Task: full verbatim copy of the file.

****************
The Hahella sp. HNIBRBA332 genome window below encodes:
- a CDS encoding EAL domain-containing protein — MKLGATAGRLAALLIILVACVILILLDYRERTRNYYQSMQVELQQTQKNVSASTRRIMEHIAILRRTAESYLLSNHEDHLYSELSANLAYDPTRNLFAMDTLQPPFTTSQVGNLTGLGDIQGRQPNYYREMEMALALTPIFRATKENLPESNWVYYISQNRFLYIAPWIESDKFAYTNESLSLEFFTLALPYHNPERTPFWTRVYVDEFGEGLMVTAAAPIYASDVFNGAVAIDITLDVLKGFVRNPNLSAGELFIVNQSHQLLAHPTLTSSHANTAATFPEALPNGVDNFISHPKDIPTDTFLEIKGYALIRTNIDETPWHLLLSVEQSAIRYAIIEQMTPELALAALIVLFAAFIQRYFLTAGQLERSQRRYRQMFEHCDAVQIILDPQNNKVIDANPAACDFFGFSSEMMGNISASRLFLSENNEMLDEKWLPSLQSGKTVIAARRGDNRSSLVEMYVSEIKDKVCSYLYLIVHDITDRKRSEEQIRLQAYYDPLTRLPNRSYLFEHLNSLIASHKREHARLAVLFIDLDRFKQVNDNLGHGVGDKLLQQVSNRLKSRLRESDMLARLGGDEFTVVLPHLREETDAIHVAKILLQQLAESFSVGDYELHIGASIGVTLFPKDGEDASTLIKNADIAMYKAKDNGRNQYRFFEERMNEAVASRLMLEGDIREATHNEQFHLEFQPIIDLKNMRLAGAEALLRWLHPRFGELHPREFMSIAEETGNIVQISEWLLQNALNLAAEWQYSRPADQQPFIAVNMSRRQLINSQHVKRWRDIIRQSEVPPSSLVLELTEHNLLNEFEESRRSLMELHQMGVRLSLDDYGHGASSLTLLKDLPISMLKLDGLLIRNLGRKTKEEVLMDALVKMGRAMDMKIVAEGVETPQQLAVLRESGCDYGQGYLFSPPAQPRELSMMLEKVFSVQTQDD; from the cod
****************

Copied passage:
The Hahella sp. HNIBRBA332 genome window below encodes:
- a CDS encoding EAL domain-containing protein — MKLGATAGRLAALLIILVACVILILLDYRERTRNYYQSMQVELQQTQKNVSASTRRIMEHIAILRRTAESYLLSNHEDHLYSELSANLAYDPTRNLFAMDTLQPPFTTSQVGNLTGLGDIQGRQPNYYREMEMALALTPIFRATKENLPESNWVYYISQNRFLYIAPWIESDKFAYTNESLSLEFFTLALPYHNPERTPFWTRVYVDEFGEGLMVTAAAPIYASDVFNGAVAIDITLDVLKGFVRNPNLSAGELFIVNQSHQLLAHPTLTSSHANTAATFPEALPNGVDNFISHPKDIPTDTFLEIKGYALIRTNIDETPWHLLLSVEQSAIRYAIIEQMTPELALAALIVLFAAFIQRYFLTAGQLERSQRRYRQMFEHCDAVQIILDPQNNKVIDANPAACDFFGFSSEMMGNISASRLFLSENNEMLDEKWLPSLQSGKTVIAARRGDNRSSLVEMYVSEIKDKVCSYLYLIVHDITDRKRSEEQIRLQAYYDPLTRLPNRSYLFEHLNSLIASHKREHARLAVLFIDLDRFKQVNDNLGHGVGDKLLQQVSNRLKSRLRESDMLARLGGDEFTVVLPHLREETDAIHVAKILLQQLAESFSVGDYELHIGASIGVTLFPKDGEDASTLIKNADIAMYKAKDNGRNQYRFFEERMNEAVASRLMLEGDIREATHNEQFHLEFQPIIDLKNMRLAGAEALLRWLHPRFGELHPREFMSIAEETGNIVQISEWLLQNALNLAAEWQYSRPADQQPFIAVNMSRRQLINSQHVKRWRDIIRQSEVPPSSLVLELTEHNLLNEFEESRRSLMELHQMGVRLSLDDYGHGASSLTLLKDLPISMLKLDGLLIRNLGRKTKEEVLMDALVKMGRAMDMKIVAEGVETPQQLAVLRESGCDYGQGYLFSPPAQPRELSMMLEKVFSVQTQDD; from the cod